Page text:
Forces That Will Shape the U.S. Rural Economy in 2020


The U.S. rural economy will continue to face headwinds in 2020 and is expected to underperform relative to the economy of urban America according to CoBank’s forecast for next year. Since 2014, GDP growth in rural counties has averaged almost 1% less than in urban counties. That trend is likely to continue without a significant upswing in agricultural commodity prices, energy exploration, rural manufacturing and other industries upon which rural economic growth depend.

“Most current signals indicate the overall domestic economy is on firm footing, thanks almost exclusively to the consumer,” said Dan Kowalski, vice president of CoBank’s Knowledge Exchange division. “However, without a meaningful U.S.-China trade deal, the U.S. agricultural economy will continue to struggle with uncertainty in 2020.

Agricultural policy at the federal level has been wrought with uncertainty and volatility. The trade environment for 2020 remains hazy as well. Beyond a possible U.S.-China phase one deal, more progress with China will be a challenge. As a result, it is difficult to see trade as a bright spot in 2020. The atmosphere in Washington today has given way to progress on agricultural labor legislation and the USMCA. But a protracted partisan fight over impeachment is on tap in the Senate. This rancor makes it difficult to advance legislation that helps agriculture, which would give either side a win for the hotly contested 2020 election. Market Facilitation Program payments to farmers helped make up for persistently low commodity prices in the last year.

Challenges for the grain sector will persist in 2020, fueled by commodity price pressure, policy uncertainty and export weakness amid growing global supply abundance, especially for corn and soybeans. U.S. wheat producers and exporters, though, may benefit from an improved export pace in 2020 with the Russian wheat crop struggling. Biofuels also face challenges in 2020. U.S. ethanol production, according to the U.S. Energy Information Administration, is expected to fall by 1.9% in 2019 to 15.8 billion gallons and remain flat in 2020. The outlook for farm supply companies is mixed and continues to be heavily influenced by weather. To improve its value proposition, this sector is actively pursuing vertical and horizontal consolidation.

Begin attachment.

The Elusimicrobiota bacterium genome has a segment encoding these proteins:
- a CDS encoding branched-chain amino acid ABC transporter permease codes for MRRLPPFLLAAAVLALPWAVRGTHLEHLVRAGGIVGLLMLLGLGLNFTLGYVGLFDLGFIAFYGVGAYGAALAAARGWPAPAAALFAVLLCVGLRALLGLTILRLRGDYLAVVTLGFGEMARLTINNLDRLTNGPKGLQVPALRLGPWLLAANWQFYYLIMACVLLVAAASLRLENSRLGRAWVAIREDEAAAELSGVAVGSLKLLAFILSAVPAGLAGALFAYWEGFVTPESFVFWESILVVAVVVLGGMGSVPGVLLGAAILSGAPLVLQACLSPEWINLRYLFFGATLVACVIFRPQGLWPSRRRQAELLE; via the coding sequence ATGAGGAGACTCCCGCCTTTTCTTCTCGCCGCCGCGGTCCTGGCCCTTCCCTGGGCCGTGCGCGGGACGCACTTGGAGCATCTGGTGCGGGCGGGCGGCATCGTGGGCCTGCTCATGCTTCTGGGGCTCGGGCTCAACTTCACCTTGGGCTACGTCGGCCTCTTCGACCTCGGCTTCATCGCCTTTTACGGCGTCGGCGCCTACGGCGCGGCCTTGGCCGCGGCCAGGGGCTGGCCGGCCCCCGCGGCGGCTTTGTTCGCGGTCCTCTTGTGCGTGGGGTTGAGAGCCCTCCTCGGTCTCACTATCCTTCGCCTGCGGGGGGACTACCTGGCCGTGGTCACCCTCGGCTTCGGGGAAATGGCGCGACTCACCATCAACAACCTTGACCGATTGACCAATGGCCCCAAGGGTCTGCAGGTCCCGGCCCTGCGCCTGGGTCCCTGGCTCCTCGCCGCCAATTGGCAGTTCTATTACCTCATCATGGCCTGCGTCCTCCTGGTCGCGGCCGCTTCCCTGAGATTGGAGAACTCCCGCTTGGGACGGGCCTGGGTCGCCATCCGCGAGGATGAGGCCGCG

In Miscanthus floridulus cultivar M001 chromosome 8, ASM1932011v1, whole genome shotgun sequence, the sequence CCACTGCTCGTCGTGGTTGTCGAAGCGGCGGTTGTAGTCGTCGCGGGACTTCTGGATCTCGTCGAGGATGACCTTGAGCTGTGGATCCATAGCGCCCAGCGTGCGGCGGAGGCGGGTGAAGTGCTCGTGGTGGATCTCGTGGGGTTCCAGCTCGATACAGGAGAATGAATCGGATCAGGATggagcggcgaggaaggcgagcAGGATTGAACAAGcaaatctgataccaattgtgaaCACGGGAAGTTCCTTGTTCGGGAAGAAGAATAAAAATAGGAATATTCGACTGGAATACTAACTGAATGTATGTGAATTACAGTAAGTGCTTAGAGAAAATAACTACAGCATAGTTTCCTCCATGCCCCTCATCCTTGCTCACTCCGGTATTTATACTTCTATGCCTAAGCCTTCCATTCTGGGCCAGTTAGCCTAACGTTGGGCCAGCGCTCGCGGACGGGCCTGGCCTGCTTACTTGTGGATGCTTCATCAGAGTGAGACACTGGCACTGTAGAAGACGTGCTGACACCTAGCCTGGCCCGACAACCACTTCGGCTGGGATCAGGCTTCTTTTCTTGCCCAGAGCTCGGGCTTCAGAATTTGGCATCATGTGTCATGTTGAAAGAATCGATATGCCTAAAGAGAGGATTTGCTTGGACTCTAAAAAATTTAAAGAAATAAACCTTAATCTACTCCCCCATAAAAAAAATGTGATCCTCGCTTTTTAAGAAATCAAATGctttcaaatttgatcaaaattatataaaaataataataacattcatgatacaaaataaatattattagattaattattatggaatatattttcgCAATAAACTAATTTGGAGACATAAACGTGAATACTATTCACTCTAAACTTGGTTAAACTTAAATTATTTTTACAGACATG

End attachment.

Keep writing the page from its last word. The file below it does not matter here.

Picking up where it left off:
With dairy and animal protein production looking toward another year of increased production in 2020, a rebound in exports will be critical to profitability in both sectors. Per capita consumption of animal protein in the U.S. will likely set a new record in 2019. Overall dairy consumption in the U.S. will remain strong in 2020 as Americans continue eating more cheese and butter, but fluid milk will likely continue its long-term decline. Strong demand and rising exports, though, will not erase financial stress at the farm level. Producers of beef, pork, poultry, and dairy will likely experience stress from higher feed costs due to lower crop yields this fall.

Despite that bearish prognosis, there is room for optimism, as the report says the U.S. farm economy has demonstrated its resiliency in the face of these trade wars, extreme weather and other disruptive events. While the downside impact of trade disputes and tariffs will remain severe for many, some agriculture sectors will see stronger exports and higher prices.


Click here to the full report from CoBank

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